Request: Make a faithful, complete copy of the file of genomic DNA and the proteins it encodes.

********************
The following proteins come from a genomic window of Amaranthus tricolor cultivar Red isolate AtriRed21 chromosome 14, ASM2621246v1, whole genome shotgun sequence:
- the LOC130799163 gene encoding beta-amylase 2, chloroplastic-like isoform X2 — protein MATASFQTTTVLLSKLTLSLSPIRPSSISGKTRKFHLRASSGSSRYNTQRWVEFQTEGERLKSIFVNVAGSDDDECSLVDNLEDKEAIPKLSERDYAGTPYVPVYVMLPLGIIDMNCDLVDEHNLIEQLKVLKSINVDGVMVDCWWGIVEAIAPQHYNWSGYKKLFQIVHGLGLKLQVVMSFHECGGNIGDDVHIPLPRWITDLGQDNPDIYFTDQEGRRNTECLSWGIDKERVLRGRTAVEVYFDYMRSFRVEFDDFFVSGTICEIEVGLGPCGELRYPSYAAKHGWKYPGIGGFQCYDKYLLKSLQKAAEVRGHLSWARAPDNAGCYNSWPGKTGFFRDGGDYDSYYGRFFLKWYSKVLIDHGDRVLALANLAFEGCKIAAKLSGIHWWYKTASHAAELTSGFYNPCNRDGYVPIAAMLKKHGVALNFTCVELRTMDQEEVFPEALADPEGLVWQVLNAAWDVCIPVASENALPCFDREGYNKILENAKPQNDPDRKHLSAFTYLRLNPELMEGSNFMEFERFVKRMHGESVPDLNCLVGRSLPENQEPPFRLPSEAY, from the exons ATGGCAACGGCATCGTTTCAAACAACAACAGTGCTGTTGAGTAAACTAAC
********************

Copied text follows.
The following proteins come from a genomic window of Amaranthus tricolor cultivar Red isolate AtriRed21 chromosome 14, ASM2621246v1, whole genome shotgun sequence:
- the LOC130799163 gene encoding beta-amylase 2, chloroplastic-like isoform X2 — protein MATASFQTTTVLLSKLTLSLSPIRPSSISGKTRKFHLRASSGSSRYNTQRWVEFQTEGERLKSIFVNVAGSDDDECSLVDNLEDKEAIPKLSERDYAGTPYVPVYVMLPLGIIDMNCDLVDEHNLIEQLKVLKSINVDGVMVDCWWGIVEAIAPQHYNWSGYKKLFQIVHGLGLKLQVVMSFHECGGNIGDDVHIPLPRWITDLGQDNPDIYFTDQEGRRNTECLSWGIDKERVLRGRTAVEVYFDYMRSFRVEFDDFFVSGTICEIEVGLGPCGELRYPSYAAKHGWKYPGIGGFQCYDKYLLKSLQKAAEVRGHLSWARAPDNAGCYNSWPGKTGFFRDGGDYDSYYGRFFLKWYSKVLIDHGDRVLALANLAFEGCKIAAKLSGIHWWYKTASHAAELTSGFYNPCNRDGYVPIAAMLKKHGVALNFTCVELRTMDQEEVFPEALADPEGLVWQVLNAAWDVCIPVASENALPCFDREGYNKILENAKPQNDPDRKHLSAFTYLRLNPELMEGSNFMEFERFVKRMHGESVPDLNCLVGRSLPENQEPPFRLPSEAY, from the exons ATGGCAACGGCATCGTTTCAAACAACAACAGTGCTGTTGAGTAAACTAAC